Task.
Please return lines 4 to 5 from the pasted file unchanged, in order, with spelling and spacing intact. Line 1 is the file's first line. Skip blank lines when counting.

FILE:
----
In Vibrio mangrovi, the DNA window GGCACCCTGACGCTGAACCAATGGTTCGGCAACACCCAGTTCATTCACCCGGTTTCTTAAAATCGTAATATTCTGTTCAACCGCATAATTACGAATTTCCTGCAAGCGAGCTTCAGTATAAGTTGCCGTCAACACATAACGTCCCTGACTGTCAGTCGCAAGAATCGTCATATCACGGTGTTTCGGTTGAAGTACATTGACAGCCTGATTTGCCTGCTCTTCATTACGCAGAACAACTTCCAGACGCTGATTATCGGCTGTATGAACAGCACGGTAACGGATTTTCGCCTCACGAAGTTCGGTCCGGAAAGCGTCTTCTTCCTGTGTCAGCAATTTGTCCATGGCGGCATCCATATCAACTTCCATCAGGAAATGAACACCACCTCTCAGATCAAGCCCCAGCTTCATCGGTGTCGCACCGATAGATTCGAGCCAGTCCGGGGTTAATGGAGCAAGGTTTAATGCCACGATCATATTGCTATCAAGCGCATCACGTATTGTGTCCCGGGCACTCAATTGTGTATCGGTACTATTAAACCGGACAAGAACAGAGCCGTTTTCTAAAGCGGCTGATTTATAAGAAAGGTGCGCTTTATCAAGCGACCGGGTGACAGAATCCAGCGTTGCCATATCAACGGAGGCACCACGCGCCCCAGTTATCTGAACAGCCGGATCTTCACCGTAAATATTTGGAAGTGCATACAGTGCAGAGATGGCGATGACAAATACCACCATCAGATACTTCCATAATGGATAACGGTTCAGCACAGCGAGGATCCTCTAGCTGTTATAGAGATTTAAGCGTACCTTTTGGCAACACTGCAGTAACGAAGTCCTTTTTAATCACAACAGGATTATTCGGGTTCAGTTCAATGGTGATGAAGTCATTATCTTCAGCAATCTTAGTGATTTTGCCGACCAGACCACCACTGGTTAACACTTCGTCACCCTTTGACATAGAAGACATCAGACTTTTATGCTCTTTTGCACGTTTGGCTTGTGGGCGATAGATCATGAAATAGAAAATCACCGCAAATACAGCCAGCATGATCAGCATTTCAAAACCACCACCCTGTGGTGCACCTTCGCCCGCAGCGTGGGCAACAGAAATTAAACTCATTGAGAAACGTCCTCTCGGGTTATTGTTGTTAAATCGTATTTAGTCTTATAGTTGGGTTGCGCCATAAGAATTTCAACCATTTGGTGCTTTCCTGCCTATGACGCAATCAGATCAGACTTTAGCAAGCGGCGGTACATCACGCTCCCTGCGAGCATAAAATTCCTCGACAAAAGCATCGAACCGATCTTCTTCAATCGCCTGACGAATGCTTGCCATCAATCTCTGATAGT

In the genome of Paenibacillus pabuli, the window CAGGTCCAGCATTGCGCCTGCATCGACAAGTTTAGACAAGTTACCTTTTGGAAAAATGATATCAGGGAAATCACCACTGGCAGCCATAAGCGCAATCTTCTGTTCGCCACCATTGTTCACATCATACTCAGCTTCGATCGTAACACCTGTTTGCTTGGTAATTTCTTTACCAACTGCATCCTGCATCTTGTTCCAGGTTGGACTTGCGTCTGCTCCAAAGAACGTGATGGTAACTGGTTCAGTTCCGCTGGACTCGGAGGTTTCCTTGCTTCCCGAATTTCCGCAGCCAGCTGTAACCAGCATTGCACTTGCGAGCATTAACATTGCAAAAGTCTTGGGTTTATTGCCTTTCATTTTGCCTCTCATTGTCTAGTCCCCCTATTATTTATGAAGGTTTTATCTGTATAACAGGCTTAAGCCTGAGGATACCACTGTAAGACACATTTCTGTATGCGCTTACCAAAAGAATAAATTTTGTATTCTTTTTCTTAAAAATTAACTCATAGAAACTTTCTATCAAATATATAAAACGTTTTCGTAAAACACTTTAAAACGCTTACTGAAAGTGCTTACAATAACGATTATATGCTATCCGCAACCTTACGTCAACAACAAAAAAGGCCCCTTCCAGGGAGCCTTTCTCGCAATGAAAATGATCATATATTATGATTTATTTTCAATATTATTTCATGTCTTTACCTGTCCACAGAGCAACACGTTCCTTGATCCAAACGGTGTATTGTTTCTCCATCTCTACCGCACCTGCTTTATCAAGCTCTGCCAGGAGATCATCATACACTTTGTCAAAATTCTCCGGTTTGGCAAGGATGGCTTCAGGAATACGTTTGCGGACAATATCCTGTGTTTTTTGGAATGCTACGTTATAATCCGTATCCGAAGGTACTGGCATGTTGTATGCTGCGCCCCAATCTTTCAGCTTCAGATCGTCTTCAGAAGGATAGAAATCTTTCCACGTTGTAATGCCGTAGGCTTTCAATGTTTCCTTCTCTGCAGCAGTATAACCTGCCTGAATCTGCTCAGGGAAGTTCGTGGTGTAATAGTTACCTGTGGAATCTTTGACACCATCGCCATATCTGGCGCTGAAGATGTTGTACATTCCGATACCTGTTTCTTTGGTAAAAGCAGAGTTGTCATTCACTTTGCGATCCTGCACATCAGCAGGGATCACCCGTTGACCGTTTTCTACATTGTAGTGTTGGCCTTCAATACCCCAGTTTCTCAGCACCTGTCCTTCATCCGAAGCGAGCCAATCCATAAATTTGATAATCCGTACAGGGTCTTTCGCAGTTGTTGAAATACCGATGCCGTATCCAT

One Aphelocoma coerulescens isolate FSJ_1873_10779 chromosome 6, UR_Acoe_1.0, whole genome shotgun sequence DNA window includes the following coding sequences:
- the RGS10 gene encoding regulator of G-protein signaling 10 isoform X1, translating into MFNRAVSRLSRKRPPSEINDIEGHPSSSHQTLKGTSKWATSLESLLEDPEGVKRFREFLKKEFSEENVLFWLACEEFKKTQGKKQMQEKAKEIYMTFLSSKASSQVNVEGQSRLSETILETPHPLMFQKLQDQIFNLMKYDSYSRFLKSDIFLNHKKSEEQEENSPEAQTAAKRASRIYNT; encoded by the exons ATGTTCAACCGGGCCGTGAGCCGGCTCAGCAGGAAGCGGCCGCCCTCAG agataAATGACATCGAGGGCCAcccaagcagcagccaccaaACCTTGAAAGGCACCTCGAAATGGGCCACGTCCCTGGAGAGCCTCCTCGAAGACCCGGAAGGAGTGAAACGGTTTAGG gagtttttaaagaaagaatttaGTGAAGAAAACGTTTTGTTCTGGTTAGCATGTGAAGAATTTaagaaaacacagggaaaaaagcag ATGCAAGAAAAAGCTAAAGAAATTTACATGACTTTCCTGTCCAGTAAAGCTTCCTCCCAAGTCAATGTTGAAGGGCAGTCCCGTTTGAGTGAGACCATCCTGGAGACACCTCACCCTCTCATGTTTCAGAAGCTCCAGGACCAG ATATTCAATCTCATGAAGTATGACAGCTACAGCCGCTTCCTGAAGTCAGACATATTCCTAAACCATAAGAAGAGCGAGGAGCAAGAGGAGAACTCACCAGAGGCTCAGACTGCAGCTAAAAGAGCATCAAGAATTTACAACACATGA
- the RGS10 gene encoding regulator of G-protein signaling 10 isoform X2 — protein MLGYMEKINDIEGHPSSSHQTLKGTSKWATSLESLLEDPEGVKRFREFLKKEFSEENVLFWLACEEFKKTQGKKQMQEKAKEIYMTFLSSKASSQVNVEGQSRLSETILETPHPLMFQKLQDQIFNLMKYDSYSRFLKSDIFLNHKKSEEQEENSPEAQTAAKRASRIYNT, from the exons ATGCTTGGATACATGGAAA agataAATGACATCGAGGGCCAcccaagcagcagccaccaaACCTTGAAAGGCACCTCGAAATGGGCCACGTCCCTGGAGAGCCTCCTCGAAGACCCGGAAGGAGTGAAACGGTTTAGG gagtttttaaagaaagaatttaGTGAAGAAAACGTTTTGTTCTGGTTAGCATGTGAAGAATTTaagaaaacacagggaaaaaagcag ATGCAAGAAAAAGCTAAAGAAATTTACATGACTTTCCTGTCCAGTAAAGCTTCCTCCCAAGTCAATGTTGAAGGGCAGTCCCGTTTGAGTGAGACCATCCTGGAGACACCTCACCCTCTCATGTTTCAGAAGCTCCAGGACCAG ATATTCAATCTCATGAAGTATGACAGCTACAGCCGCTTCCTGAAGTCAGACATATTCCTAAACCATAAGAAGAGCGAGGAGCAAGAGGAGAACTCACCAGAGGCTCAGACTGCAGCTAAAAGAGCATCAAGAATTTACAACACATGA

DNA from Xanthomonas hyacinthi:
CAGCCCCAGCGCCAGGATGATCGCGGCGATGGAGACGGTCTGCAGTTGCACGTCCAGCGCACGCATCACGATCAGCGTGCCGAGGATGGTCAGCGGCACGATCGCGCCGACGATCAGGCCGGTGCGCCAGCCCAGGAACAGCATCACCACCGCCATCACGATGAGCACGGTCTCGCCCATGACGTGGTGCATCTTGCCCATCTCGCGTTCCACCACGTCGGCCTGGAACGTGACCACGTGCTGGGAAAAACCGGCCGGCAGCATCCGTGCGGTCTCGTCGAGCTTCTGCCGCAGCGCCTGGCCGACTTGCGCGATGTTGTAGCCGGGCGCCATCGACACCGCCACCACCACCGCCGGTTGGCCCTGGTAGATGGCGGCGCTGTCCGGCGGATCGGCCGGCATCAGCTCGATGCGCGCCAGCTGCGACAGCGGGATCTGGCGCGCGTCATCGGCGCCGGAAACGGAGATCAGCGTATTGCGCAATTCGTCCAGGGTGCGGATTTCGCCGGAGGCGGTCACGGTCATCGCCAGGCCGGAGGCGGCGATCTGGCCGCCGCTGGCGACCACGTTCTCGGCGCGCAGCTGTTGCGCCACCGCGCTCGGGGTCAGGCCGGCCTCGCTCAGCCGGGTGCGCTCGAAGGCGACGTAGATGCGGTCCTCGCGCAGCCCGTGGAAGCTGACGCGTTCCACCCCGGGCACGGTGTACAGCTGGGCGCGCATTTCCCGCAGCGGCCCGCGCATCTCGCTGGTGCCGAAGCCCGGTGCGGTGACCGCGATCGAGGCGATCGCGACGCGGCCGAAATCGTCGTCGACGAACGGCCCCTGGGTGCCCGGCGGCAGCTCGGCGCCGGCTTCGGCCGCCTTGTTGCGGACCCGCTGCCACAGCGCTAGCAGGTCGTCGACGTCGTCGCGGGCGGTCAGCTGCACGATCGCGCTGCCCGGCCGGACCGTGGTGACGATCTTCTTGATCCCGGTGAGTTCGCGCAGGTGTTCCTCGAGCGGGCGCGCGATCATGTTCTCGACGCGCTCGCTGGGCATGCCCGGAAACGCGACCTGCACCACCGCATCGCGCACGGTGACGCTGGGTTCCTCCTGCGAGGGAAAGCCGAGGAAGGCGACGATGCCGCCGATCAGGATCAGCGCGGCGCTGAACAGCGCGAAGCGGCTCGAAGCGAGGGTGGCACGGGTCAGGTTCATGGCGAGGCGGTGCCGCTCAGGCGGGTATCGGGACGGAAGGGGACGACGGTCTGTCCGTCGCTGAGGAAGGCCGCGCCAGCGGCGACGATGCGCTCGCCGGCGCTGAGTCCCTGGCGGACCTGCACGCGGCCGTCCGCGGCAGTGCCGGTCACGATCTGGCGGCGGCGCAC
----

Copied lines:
- the RGS10 gene encoding regulator of G-protein signaling 10 isoform X1, translating into MFNRAVSRLSRKRPPSEINDIEGHPSSSHQTLKGTSKWATSLESLLEDPEGVKRFREFLKKEFSEENVLFWLACEEFKKTQGKKQMQEKAKEIYMTFLSSKASSQVNVEGQSRLSETILETPHPLMFQKLQDQIFNLMKYDSYSRFLKSDIFLNHKKSEEQEENSPEAQTAAKRASRIYNT; encoded by the exons ATGTTCAACCGGGCCGTGAGCCGGCTCAGCAGGAAGCGGCCGCCCTCAG agataAATGACATCGAGGGCCAcccaagcagcagccaccaaACCTTGAAAGGCACCTCGAAATGGGCCACGTCCCTGGAGAGCCTCCTCGAAGACCCGGAAGGAGTGAAACGGTTTAGG gagtttttaaagaaagaatttaGTGAAGAAAACGTTTTGTTCTGGTTAGCATGTGAAGAATTTaagaaaacacagggaaaaaagcag ATGCAAGAAAAAGCTAAAGAAATTTACATGACTTTCCTGTCCAGTAAAGCTTCCTCCCAAGTCAATGTTGAAGGGCAGTCCCGTTTGAGTGAGACCATCCTGGAGACACCTCACCCTCTCATGTTTCAGAAGCTCCAGGACCAG ATATTCAATCTCATGAAGTATGACAGCTACAGCCGCTTCCTGAAGTCAGACATATTCCTAAACCATAAGAAGAGCGAGGAGCAAGAGGAGAACTCACCAGAGGCTCAGACTGCAGCTAAAAGAGCATCAAGAATTTACAACACATGA
- the RGS10 gene encoding regulator of G-protein signaling 10 isoform X2 — protein MLGYMEKINDIEGHPSSSHQTLKGTSKWATSLESLLEDPEGVKRFREFLKKEFSEENVLFWLACEEFKKTQGKKQMQEKAKEIYMTFLSSKASSQVNVEGQSRLSETILETPHPLMFQKLQDQIFNLMKYDSYSRFLKSDIFLNHKKSEEQEENSPEAQTAAKRASRIYNT, from the exons ATGCTTGGATACATGGAAA agataAATGACATCGAGGGCCAcccaagcagcagccaccaaACCTTGAAAGGCACCTCGAAATGGGCCACGTCCCTGGAGAGCCTCCTCGAAGACCCGGAAGGAGTGAAACGGTTTAGG gagtttttaaagaaagaatttaGTGAAGAAAACGTTTTGTTCTGGTTAGCATGTGAAGAATTTaagaaaacacagggaaaaaagcag ATGCAAGAAAAAGCTAAAGAAATTTACATGACTTTCCTGTCCAGTAAAGCTTCCTCCCAAGTCAATGTTGAAGGGCAGTCCCGTTTGAGTGAGACCATCCTGGAGACACCTCACCCTCTCATGTTTCAGAAGCTCCAGGACCAG ATATTCAATCTCATGAAGTATGACAGCTACAGCCGCTTCCTGAAGTCAGACATATTCCTAAACCATAAGAAGAGCGAGGAGCAAGAGGAGAACTCACCAGAGGCTCAGACTGCAGCTAAAAGAGCATCAAGAATTTACAACACATGA